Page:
As many travelers are learning for the first time during the coronavirus pandemic, airlines owe you a refund – not just a travel voucher – if they cancel your flight or change it significantly.
The U.S. Department of Transportation warned airlines last week that the policy still applies despite the historic level of flight cancellations that have left airports eerily empty. The warning came after a spike in complaints about denied refunds.
For weeks, travel experts – myself included – have been telling passengers with nonrefundable tickets not to rush to cancel booked flights in hopes the airline will cancel or change it first and refund their money.
I put the advice to the test this week, albeit it without putting much money on the line.
With a planned trip to see my family in Arizona for Easter scuttled, I had no need for my American Airlines return flight from Phoenix to Chicago on April 14. (I used Southwest Airlines frequent flier points for the flight to Phoenix and was able to postpone that trip with no penalty.)
I could have canceled the American leg weeks ago and banked the airfare for a future trip without paying those onerous change fees because my flight was covered by one of the airline's many coronavirus travel waivers.
But I waited because I preferred a refund for the $50 one-way basic economy ticket and wanted a firsthand look at the refund process.
The opening for a refund arrived in my inbox late Monday.
The subject line: "There's been a change in your trip.''
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American has not canceled my flight from Phoenix (yet) but the departure was nearly three hours earlier than scheduled.
Airline policies vary on what is considered a significant schedule change, but American has long allowed a refund if the change is as little as 61 minutes. The airline recently changed the time frame to four hours given the mass schedule changes resulting from the pandemic, but that only applies to new ticket purchases, and pretty much no one is buying airline tickets right now.
First, I tried to cancel my flight on American's website but, like its competitors, the airline does not make it known to those who click cancel that they might be eligible for a refund. They want you to rebook to a later date or take a credit, especially when no cash is coming in from new bookings during a pandemic.
Even if you do find American's online refund form, a popup window says: "Don't worry the value of your ticket is safe. When you're ready to rebook you'll be able to use the value of your unused ticket and seat purchase to a future trip. There is no need to request a refund or or call reservations right now.''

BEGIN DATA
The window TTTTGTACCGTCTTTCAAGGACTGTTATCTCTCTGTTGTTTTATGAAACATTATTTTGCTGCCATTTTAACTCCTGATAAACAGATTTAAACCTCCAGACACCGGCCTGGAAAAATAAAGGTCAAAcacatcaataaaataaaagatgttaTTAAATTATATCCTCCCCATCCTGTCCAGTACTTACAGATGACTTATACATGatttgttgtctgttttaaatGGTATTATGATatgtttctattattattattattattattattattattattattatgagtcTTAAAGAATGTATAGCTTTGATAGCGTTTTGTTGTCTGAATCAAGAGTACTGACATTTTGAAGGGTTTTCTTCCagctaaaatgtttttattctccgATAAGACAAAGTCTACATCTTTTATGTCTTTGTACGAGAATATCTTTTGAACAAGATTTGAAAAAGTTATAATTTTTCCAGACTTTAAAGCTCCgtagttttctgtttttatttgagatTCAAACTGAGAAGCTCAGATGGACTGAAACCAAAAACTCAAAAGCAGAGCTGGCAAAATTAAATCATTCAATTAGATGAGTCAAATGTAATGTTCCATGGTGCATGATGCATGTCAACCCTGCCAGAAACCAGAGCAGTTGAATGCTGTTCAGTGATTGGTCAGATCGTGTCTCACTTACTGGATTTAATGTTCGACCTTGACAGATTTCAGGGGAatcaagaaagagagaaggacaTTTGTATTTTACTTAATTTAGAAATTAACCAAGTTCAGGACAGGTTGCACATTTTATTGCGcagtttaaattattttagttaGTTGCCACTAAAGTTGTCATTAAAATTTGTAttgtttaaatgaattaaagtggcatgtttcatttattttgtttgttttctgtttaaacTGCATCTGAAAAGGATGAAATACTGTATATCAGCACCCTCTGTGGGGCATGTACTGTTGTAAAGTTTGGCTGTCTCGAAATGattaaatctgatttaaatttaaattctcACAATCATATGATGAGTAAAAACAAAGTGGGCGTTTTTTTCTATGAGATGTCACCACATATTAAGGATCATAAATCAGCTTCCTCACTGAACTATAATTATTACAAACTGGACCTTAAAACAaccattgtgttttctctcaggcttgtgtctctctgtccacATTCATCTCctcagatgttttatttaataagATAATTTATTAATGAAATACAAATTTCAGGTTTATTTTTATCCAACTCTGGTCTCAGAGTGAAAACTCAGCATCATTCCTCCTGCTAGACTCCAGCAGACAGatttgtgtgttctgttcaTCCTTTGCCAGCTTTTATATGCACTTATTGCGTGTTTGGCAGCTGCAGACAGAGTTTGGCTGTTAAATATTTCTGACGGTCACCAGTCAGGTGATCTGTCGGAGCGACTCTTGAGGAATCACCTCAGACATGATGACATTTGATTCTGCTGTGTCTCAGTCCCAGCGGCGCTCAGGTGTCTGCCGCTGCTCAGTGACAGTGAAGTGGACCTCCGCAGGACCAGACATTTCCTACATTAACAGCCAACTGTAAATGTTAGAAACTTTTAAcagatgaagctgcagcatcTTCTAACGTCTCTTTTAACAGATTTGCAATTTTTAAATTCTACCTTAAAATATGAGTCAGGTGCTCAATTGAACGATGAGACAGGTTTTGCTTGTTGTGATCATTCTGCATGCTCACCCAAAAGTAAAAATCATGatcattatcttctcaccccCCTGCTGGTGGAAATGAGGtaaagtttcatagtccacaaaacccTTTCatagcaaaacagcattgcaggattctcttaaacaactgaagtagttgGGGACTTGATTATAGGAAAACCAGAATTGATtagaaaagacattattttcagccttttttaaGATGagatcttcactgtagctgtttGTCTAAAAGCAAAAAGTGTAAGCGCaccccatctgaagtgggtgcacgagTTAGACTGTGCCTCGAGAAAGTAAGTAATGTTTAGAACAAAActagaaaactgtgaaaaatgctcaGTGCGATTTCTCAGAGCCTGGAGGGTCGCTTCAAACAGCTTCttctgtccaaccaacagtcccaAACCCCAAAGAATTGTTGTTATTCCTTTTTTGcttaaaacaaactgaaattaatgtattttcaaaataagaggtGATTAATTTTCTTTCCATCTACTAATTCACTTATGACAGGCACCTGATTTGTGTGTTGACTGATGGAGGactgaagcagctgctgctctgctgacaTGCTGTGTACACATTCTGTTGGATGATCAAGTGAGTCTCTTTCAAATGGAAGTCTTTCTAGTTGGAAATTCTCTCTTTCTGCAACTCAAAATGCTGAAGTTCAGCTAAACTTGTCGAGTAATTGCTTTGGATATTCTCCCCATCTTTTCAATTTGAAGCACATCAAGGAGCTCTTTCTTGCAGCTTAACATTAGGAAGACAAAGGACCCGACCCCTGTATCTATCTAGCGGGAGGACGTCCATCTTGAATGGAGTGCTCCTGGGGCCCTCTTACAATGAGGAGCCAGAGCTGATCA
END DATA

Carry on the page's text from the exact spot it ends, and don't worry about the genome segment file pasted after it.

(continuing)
To make sure I wasn't automatically issued a voucher if I canceled online, I decided to call American's general reservations line. (I have no status in the airline's frequent flyer program that provides access to dedicated customer service lines.)
The hours-long wait times common a few weeks ago have come down and I was quoted a 27-minute to 37-minute time frame for a callback.
I received a call back in 30 minutes and talked with a friendly agent named Liz. i told her my flight was changed and that I should be eligible for a refund.
Liz looked at the change and agreed, though she didn't formally approve or process the refund. She canceled the flight and directed me to prefunds.aa.com to fill out a request for a refund. She told me I could have actually canceled it online and then submitted the request, as all refund requests go through the same online channel.
All I needed to submit the request on American's website, she said, was my ticket number and my name.
"Do you have your ticket number?'' she asked.
She looked it up and I jotted it down.
"It takes about seven to 14 days to process that refund,'' she said.
The phone call took less than five minutes.
The form was a cinch to fill out and I received confirmation it was received and under review. My $50 ($48.40 to be exact) should show up before the end of the month on my credit card statement, in time to cover the inflated price of hand weights I'm about to buy.
Airline cancel your flight due to coronavirus crisis? You're still due a refund, DOT says
How to get your own refund if you're eligible
1. Don't voluntarily cancel the flight on your own. Wait for the airline to cancel it or make significant changes that might make you eligible to get your money back instead of a travel credit or voucher.
2. Keep an eye on your email for notices of flight changes or cancellations. Note that airline policies vary on what constitutes a significant schedule change so what worked for me might not apply to your itinerary. If your flight has not been canceled by the airline or changed significantly, you are not eligible for a refund unless you had a refundable ticket.
3. Don't see an email? Check your reservation on the airline's website to see if there are any changes. If the flight is in the immediate future, check the flight status feature on the airline's website.
4. Be persistent and cite the DOT's guidelines on refunds for canceled or significantly changed flights. If you're told the policy doesn't apply during a pandemic, mention the DOT's enforcement notice issued April 3.
5. Don't berate airline reservation agents. Be firm, not rude.
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